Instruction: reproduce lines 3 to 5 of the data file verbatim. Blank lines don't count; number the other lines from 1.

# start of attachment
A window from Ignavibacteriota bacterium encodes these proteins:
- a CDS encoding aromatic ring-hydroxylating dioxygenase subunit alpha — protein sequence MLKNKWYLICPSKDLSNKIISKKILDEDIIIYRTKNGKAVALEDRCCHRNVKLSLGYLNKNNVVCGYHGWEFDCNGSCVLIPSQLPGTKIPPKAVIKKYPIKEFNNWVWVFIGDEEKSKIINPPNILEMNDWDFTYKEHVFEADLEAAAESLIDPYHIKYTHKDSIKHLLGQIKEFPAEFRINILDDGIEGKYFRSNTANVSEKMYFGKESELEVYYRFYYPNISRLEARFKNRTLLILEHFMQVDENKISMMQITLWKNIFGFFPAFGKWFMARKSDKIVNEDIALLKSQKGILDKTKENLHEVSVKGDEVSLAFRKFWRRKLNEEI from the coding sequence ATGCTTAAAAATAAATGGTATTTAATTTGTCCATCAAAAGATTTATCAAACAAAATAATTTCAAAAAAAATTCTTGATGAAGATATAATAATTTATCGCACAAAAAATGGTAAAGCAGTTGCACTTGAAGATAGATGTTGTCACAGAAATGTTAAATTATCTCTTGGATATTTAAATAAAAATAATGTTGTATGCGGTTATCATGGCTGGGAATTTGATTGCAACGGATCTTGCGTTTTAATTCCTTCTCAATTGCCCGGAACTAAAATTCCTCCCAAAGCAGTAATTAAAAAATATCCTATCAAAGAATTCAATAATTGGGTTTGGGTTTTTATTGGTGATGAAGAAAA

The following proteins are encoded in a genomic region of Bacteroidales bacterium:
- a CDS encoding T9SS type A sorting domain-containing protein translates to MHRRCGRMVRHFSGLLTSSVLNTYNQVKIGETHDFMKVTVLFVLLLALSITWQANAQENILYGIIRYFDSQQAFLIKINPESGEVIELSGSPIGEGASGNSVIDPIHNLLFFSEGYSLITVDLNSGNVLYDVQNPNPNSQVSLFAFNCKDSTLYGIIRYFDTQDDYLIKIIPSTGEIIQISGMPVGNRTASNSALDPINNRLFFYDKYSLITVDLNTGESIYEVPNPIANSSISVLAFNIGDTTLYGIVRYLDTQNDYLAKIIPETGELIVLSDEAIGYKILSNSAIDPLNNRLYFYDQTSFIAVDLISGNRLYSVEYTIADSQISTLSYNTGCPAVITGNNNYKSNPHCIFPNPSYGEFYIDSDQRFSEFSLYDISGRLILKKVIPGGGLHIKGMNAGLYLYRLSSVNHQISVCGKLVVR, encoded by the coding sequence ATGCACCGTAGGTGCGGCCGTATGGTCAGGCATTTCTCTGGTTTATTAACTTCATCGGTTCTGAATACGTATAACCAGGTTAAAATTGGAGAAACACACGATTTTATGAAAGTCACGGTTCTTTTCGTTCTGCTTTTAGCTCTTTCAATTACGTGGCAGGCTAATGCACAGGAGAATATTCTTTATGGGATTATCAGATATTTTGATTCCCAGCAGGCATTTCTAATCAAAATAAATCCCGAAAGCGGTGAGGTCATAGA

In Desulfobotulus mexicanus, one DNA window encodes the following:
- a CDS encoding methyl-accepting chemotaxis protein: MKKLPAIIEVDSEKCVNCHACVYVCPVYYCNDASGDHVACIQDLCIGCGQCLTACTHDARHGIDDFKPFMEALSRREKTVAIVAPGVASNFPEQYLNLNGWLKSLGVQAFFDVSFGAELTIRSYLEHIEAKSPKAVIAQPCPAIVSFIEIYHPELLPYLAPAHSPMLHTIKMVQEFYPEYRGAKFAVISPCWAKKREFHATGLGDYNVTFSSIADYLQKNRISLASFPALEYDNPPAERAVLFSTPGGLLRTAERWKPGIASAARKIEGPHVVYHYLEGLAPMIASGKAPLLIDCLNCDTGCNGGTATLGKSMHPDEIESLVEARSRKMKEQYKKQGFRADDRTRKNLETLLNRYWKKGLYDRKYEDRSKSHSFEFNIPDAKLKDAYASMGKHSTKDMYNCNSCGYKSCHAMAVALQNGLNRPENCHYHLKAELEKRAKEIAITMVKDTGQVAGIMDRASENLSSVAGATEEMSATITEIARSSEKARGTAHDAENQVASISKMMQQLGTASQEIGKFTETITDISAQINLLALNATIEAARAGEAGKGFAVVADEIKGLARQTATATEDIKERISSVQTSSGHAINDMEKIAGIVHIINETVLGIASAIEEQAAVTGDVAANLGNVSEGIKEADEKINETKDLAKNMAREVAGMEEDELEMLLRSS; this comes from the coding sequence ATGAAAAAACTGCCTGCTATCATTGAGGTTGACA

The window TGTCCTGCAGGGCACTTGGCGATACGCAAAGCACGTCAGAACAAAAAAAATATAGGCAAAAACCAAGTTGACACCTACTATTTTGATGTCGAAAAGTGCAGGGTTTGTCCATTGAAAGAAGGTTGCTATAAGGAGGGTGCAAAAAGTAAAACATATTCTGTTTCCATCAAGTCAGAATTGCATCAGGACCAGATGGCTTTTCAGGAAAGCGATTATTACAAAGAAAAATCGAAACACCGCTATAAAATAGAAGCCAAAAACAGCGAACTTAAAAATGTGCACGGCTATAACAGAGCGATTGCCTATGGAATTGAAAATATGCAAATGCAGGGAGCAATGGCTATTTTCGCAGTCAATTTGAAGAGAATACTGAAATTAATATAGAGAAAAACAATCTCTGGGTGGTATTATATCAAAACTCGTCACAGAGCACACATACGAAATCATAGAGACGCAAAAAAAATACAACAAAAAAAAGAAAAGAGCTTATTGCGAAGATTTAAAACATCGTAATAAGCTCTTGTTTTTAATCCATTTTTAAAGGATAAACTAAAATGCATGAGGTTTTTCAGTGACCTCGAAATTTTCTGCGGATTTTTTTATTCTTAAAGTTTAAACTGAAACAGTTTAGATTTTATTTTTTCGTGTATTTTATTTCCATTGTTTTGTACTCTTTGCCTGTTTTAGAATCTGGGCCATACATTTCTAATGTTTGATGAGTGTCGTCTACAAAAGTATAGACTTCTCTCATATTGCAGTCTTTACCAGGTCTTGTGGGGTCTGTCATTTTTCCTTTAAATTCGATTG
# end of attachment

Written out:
The following proteins are encoded in a genomic region of Bacteroidales bacterium:
- a CDS encoding T9SS type A sorting domain-containing protein translates to MHRRCGRMVRHFSGLLTSSVLNTYNQVKIGETHDFMKVTVLFVLLLALSITWQANAQENILYGIIRYFDSQQAFLIKINPESGEVIELSGSPIGEGASGNSVIDPIHNLLFFSEGYSLITVDLNSGNVLYDVQNPNPNSQVSLFAFNCKDSTLYGIIRYFDTQDDYLIKIIPSTGEIIQISGMPVGNRTASNSALDPINNRLFFYDKYSLITVDLNTGESIYEVPNPIANSSISVLAFNIGDTTLYGIVRYLDTQNDYLAKIIPETGELIVLSDEAIGYKILSNSAIDPLNNRLYFYDQTSFIAVDLISGNRLYSVEYTIADSQISTLSYNTGCPAVITGNNNYKSNPHCIFPNPSYGEFYIDSDQRFSEFSLYDISGRLILKKVIPGGGLHIKGMNAGLYLYRLSSVNHQISVCGKLVVR, encoded by the coding sequence ATGCACCGTAGGTGCGGCCGTATGGTCAGGCATTTCTCTGGTTTATTAACTTCATCGGTTCTGAATACGTATAACCAGGTTAAAATTGGAGAAACACACGATTTTATGAAAGTCACGGTTCTTTTCGTTCTGCTTTTAGCTCTTTCAATTACGTGGCAGGCTAATGCACAGGAGAATATTCTTTATGGGATTATCAGATATTTTGATTCCCAGCAGGCATTTCTAATCAAAATAAATCCCGAAAGCGGTGAGGTCATAGA

In Desulfobotulus mexicanus, one DNA window encodes the following: